ERIC Number: ED231228
Record Type: RIE
Publication Date: 1983-May
Reference Count: 0
Study Abroad in Third World Countries: Issues and Opportunities.
Sommer, John G.
Perspectives on studying abroad in third world countries are presented. Fewer than 5% of Americans who study abroad do so in Third World Countries, although economically and politically the United States and these countries are interdependent. In addition, many employers are seeking individuals with cross-cultural training and sensitivity. The reason relatively few Americans study in Third World countries is linked to the commonalities among European and U.S. education systems and backgrounds, and the fact that living in Third World countries is more problematic and inconvenient. Although there may be unreliable transportation and communications, inadequate standards of food and health care, different educational priorities, and political instability in these countries, there are some ways of dealing with these situations. In addition to selecting countries where the potential for such problems is relatively less, it is advisable to work with well-established institutions. One program approach is to organize the semester's activities and to send an experienced and sensitive academic director with each group. Placing students directly into host country universities has advantages but also lessens control and presents the risk of program disruption in case of local disturbances or university strikes or closings. An important step is predeparture orientation, which introduces the participants, outlines the semester program abroad, and provides general background on the cross-cultural issues. Specific responsibilities of the academic director are noted. (SW)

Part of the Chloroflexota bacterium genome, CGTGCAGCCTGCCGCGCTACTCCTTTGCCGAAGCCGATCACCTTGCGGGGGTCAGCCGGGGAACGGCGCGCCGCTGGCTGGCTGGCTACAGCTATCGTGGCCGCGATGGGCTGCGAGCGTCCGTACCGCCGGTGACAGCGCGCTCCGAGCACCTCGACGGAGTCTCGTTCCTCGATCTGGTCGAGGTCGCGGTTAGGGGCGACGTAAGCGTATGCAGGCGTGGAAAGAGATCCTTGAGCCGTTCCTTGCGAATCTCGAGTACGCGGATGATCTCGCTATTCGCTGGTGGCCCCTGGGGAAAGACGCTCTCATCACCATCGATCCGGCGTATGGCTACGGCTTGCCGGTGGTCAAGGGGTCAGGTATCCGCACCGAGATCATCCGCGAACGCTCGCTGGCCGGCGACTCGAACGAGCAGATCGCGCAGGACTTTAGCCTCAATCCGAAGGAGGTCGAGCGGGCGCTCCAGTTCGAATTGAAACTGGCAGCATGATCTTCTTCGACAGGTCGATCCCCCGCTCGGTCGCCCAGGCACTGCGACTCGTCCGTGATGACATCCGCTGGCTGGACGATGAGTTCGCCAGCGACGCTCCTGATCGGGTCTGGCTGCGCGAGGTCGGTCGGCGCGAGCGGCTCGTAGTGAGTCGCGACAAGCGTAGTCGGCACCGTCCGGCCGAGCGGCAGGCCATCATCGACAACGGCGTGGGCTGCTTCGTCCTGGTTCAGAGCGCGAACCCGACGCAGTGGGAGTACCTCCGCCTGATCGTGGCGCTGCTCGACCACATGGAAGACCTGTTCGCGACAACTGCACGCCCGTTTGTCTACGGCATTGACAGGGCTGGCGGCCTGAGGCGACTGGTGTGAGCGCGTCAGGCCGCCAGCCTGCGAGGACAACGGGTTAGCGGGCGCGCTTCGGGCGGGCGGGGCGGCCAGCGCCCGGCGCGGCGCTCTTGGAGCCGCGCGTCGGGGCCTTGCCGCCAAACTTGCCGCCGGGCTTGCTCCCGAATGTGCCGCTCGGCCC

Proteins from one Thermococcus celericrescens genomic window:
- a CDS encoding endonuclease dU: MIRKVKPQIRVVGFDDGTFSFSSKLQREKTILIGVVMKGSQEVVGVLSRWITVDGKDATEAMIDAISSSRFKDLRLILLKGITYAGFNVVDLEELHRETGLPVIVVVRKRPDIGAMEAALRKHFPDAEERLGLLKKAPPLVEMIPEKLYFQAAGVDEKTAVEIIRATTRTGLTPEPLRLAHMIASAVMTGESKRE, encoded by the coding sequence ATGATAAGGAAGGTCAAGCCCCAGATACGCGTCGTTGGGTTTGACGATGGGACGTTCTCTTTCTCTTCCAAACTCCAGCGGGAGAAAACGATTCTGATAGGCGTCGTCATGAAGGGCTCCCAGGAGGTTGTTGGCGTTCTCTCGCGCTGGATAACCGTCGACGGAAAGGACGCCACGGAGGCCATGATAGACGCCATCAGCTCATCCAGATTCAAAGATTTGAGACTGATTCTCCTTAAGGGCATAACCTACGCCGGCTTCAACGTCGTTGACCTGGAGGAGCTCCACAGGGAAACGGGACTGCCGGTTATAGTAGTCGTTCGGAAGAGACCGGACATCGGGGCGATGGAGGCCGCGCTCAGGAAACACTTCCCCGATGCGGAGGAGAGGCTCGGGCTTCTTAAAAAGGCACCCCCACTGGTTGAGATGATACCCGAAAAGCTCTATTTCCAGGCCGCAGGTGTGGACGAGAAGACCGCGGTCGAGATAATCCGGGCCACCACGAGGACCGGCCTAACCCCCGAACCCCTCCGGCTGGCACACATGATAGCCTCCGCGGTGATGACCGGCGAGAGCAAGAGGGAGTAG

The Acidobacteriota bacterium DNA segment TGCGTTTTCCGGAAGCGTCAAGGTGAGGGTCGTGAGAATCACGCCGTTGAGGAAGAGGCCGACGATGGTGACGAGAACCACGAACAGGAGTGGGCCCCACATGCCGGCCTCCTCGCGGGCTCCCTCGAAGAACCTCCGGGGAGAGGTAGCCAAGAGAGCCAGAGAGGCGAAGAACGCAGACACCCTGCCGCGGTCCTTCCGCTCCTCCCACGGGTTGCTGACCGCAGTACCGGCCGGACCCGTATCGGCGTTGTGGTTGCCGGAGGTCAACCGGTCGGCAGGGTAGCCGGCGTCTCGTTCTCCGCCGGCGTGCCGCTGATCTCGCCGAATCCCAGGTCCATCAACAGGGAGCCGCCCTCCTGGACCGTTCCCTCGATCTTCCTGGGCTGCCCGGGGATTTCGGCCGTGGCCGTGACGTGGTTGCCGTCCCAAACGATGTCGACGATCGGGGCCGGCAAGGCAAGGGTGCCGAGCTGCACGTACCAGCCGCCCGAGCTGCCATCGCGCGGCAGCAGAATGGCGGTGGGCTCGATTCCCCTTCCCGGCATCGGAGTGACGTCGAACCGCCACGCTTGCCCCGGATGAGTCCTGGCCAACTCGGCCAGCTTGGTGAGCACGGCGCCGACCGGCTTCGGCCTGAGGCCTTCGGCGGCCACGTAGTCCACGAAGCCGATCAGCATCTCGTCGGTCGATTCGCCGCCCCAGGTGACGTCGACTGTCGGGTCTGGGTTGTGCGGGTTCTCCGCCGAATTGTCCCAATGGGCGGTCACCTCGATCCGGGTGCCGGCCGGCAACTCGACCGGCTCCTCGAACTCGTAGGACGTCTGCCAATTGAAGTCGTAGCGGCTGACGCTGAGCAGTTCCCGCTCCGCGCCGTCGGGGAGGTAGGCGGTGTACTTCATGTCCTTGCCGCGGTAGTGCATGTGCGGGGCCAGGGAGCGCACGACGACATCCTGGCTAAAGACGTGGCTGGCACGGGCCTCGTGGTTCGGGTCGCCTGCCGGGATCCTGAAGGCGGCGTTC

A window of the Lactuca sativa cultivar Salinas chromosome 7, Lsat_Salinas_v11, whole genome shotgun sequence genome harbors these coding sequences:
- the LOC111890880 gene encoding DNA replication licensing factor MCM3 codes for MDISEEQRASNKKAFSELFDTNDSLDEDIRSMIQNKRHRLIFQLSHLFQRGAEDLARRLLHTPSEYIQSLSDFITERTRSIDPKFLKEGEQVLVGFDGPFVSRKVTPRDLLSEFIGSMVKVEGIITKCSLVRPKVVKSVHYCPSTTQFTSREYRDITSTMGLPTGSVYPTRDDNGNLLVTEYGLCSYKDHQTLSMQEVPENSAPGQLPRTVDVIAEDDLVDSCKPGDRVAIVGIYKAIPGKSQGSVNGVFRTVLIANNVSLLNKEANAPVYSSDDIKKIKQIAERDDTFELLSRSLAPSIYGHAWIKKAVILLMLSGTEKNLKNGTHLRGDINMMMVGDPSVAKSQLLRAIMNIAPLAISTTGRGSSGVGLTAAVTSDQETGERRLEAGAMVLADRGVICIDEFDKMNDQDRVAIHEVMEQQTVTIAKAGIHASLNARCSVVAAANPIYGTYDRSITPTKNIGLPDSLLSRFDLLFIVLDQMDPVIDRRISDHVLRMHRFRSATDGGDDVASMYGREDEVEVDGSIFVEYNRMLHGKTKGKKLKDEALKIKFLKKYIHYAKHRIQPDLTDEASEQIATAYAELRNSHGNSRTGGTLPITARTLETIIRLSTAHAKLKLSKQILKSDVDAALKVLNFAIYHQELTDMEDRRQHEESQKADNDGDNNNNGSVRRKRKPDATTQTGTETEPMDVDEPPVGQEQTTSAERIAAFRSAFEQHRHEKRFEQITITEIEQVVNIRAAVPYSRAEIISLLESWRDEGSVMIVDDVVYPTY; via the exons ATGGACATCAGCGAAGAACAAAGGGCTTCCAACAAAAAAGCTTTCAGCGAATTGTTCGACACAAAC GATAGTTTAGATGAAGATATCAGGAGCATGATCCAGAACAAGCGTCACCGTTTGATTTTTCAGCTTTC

Publication Type: Speeches/Meeting Papers; Guides - Non-Classroom
Education Level: N/A
Authoring Institution: N/A
Note: Paper presented at the Annual Meeting of the National Association for Foreign Student Affairs (35th, Cincinnati, OH, May 24-27, 1983).